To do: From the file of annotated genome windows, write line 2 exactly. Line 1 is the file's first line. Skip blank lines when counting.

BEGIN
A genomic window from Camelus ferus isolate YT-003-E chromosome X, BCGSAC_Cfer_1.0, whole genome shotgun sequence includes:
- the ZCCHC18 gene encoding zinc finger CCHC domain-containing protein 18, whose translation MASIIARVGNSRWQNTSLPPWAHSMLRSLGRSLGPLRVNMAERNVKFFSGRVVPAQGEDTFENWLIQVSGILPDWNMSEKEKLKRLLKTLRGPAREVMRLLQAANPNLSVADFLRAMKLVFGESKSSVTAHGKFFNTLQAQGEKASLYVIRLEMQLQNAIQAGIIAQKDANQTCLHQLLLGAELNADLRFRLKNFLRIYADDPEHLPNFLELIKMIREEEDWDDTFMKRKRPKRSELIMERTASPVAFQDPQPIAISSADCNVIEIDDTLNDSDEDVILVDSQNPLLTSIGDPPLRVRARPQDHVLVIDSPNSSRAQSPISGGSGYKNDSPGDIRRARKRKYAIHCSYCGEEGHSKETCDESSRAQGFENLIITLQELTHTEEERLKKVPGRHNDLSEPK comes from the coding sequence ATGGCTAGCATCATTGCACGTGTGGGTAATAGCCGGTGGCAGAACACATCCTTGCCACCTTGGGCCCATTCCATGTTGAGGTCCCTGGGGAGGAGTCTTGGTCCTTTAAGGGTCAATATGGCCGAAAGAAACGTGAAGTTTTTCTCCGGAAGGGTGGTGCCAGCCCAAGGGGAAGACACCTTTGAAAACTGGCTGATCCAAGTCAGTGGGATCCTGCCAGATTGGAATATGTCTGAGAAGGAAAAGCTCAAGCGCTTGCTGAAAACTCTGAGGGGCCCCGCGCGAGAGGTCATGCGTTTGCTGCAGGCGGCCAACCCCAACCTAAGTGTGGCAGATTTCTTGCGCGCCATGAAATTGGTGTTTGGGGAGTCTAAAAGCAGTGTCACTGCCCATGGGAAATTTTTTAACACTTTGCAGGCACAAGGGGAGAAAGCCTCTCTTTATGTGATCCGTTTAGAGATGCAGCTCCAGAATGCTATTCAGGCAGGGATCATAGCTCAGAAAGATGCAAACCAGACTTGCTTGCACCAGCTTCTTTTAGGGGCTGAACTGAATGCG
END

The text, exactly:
- the ZCCHC18 gene encoding zinc finger CCHC domain-containing protein 18, whose translation MASIIARVGNSRWQNTSLPPWAHSMLRSLGRSLGPLRVNMAERNVKFFSGRVVPAQGEDTFENWLIQVSGILPDWNMSEKEKLKRLLKTLRGPAREVMRLLQAANPNLSVADFLRAMKLVFGESKSSVTAHGKFFNTLQAQGEKASLYVIRLEMQLQNAIQAGIIAQKDANQTCLHQLLLGAELNADLRFRLKNFLRIYADDPEHLPNFLELIKMIREEEDWDDTFMKRKRPKRSELIMERTASPVAFQDPQPIAISSADCNVIEIDDTLNDSDEDVILVDSQNPLLTSIGDPPLRVRARPQDHVLVIDSPNSSRAQSPISGGSGYKNDSPGDIRRARKRKYAIHCSYCGEEGHSKETCDESSRAQGFENLIITLQELTHTEEERLKKVPGRHNDLSEPK comes from the coding sequence ATGGCTAGCATCATTGCACGTGTGGGTAATAGCCGGTGGCAGAACACATCCTTGCCACCTTGGGCCCATTCCATGTTGAGGTCCCTGGGGAGGAGTCTTGGTCCTTTAAGGGTCAATATGGCCGAAAGAAACGTGAAGTTTTTCTCCGGAAGGGTGGTGCCAGCCCAAGGGGAAGACACCTTTGAAAACTGGCTGATCCAAGTCAGTGGGATCCTGCCAGATTGGAATATGTCTGAGAAGGAAAAGCTCAAGCGCTTGCTGAAAACTCTGAGGGGCCCCGCGCGAGAGGTCATGCGTTTGCTGCAGGCGGCCAACCCCAACCTAAGTGTGGCAGATTTCTTGCGCGCCATGAAATTGGTGTTTGGGGAGTCTAAAAGCAGTGTCACTGCCCATGGGAAATTTTTTAACACTTTGCAGGCACAAGGGGAGAAAGCCTCTCTTTATGTGATCCGTTTAGAGATGCAGCTCCAGAATGCTATTCAGGCAGGGATCATAGCTCAGAAAGATGCAAACCAGACTTGCTTGCACCAGCTTCTTTTAGGGGCTGAACTGAATGCG